If you follow me on Instagram, you may have noticed that I was in Iowa for a tour of the pork industry courtesy of the Iowa Pork Producers Association. I’m always interested in having a better knowledge and understanding of where my food comes from, so I was curious to learn about all things pork! The trip didn’t disappoint. There was a lot of information, good conversation, and, of course, delicious food!
If you’re ever in Iowa City, be sure to check out the Pullman Diner. Great food!
So this post doesn’t get incredibly long, I’ll just touch on a few issues that I found especially interesting and issues that I hadn’t really heard about before. It’s really easy to get caught up on certain sides of prominent issues without hearing from the source, the farmers.
There is a lot of work that goes into raising healthy pigs. From birth to market, a lot of different steps need to be taken in order to ensure a pig’s health. Starting right away at birth the issue of bio-security is huge. In order to prevent the spread of disease to pigs, the farmers (and anyone who works on the farm) shower and change into a new set of clothes before even entering the barn! Then when they leave, they shower again and change back into the clothes that they arrived in.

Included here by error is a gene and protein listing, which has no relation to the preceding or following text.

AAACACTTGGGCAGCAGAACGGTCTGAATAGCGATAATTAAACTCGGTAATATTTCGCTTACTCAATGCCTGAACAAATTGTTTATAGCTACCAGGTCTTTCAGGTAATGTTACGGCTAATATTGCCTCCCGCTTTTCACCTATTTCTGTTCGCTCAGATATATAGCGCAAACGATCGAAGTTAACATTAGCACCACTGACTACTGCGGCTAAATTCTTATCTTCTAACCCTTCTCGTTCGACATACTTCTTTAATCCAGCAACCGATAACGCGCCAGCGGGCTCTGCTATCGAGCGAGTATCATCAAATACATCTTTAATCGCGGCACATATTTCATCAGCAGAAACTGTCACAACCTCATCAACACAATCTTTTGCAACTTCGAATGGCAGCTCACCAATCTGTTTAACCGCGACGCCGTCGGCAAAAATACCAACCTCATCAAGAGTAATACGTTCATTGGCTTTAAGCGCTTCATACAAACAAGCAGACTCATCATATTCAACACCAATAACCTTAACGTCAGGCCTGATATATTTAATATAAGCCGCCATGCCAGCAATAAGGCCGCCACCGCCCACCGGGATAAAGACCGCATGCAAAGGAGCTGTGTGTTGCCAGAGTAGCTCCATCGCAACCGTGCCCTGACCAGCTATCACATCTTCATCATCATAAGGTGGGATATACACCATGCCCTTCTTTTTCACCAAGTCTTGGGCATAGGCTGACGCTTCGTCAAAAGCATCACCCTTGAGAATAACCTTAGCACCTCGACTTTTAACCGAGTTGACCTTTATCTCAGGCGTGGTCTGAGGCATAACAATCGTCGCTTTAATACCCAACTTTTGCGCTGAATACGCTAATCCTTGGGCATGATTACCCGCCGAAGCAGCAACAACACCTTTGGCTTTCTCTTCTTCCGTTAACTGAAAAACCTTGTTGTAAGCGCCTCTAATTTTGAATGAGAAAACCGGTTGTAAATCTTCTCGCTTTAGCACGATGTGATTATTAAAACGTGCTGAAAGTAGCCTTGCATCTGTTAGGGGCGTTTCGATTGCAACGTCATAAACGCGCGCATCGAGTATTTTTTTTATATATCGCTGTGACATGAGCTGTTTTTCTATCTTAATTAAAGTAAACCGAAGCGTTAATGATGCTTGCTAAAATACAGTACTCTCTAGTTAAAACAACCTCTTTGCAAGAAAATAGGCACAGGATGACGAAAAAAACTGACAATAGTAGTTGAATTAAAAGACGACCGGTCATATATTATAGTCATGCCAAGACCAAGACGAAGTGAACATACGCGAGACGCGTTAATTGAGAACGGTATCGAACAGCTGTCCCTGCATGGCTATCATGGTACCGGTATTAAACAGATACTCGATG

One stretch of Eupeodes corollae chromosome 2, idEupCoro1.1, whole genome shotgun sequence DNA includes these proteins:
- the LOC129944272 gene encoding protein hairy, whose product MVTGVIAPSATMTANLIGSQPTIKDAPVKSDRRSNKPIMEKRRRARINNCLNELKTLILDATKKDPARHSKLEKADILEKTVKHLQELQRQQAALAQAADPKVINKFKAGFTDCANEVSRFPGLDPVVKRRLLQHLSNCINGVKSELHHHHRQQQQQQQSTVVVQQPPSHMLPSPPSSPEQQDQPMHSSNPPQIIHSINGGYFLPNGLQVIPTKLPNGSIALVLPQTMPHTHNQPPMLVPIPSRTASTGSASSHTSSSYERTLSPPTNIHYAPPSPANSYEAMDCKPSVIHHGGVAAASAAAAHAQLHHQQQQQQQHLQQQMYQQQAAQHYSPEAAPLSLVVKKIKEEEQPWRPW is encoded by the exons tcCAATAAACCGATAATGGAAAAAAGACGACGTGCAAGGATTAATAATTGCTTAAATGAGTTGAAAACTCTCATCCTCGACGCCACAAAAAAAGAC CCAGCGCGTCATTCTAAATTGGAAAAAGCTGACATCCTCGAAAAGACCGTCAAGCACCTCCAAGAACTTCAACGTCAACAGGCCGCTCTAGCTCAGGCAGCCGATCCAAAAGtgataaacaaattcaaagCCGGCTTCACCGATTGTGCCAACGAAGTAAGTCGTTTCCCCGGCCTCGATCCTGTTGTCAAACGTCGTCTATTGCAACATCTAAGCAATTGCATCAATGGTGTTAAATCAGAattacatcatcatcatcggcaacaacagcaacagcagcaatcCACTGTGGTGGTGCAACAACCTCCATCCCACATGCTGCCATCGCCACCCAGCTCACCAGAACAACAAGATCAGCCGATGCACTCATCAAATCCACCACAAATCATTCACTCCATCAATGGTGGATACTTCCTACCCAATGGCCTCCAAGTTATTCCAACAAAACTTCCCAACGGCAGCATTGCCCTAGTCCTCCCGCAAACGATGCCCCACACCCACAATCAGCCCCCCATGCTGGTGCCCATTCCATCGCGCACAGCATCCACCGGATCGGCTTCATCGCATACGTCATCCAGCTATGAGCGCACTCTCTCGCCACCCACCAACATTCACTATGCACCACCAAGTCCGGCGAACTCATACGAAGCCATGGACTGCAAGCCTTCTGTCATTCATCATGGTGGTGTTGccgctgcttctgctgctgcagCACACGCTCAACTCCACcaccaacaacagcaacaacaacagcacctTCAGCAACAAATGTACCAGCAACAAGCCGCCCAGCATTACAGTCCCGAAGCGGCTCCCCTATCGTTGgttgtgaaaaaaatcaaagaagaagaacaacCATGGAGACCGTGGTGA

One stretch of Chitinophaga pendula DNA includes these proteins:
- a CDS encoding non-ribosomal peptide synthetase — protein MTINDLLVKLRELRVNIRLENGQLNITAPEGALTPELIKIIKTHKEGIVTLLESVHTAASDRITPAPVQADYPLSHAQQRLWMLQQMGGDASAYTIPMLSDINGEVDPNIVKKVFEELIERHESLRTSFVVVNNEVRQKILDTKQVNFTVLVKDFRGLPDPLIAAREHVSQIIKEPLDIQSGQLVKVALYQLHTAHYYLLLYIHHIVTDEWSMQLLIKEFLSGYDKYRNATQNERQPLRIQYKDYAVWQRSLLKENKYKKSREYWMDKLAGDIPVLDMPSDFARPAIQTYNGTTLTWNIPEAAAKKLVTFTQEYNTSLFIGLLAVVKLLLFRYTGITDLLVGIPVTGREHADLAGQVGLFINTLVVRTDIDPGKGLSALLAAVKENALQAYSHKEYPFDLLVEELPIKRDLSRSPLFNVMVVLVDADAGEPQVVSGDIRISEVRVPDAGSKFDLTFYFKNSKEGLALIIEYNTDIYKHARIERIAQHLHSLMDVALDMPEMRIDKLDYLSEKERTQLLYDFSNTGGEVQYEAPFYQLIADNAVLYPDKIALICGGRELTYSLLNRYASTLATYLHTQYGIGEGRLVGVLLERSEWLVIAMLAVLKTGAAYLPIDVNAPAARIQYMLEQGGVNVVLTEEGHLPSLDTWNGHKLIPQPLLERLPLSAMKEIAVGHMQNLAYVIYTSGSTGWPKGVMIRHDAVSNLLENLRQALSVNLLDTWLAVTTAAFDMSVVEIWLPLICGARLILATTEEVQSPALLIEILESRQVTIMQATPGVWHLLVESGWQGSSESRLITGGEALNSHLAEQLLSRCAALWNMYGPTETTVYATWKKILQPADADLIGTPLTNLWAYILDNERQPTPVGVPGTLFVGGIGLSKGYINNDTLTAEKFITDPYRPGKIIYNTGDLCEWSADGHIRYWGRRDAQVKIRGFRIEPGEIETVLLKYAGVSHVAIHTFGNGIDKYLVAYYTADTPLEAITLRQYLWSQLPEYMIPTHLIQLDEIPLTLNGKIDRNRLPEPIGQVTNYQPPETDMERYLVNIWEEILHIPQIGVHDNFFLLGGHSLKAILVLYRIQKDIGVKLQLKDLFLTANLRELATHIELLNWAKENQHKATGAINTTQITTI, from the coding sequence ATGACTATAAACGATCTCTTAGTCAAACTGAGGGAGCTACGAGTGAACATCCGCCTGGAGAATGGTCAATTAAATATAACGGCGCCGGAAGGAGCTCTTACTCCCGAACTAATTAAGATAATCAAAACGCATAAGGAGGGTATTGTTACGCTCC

When you think of pigs, children’s books have done a fine job of having us think that pigs like to lie around in mud all day surrounded by flies and pungent smells. Believe it or not, that’s not the case. The pig barns are not only clean, but they’re also temperature controlled to give the pigs the best possible environment for them to be healthy and comfortable (alarms even sound when the temperature gets too hot or too cold).
Another thing to think about when it comes to the pork industry is that each farm is a mini farming eco-system. Farmers raise crops and feed their pigs, the pigs produce waste that turns into fertilizer, the fertilizer goes on the crops, and the crops feed the pigs. They are both sustainable and efficient!
Since we had so many opportunities to talk with the farmers directly, it didn’t take long to see how passionate they were about their farms and pigs. They talked openly about issues regarding the safety of their pigs, their health practices, their feed, the environment in which they’re raised, and overall how much they care about doing what’s right for the pigs. I definitely walked away with a deep respect for these farmers and their hard work, along with a desire to keep learning more about the different food industries!
If you have questions of your own that you want answered, don’t be afraid to reach out to local farmers in your area. You’d be surprised at how willing they are to talk with you and show you their passion!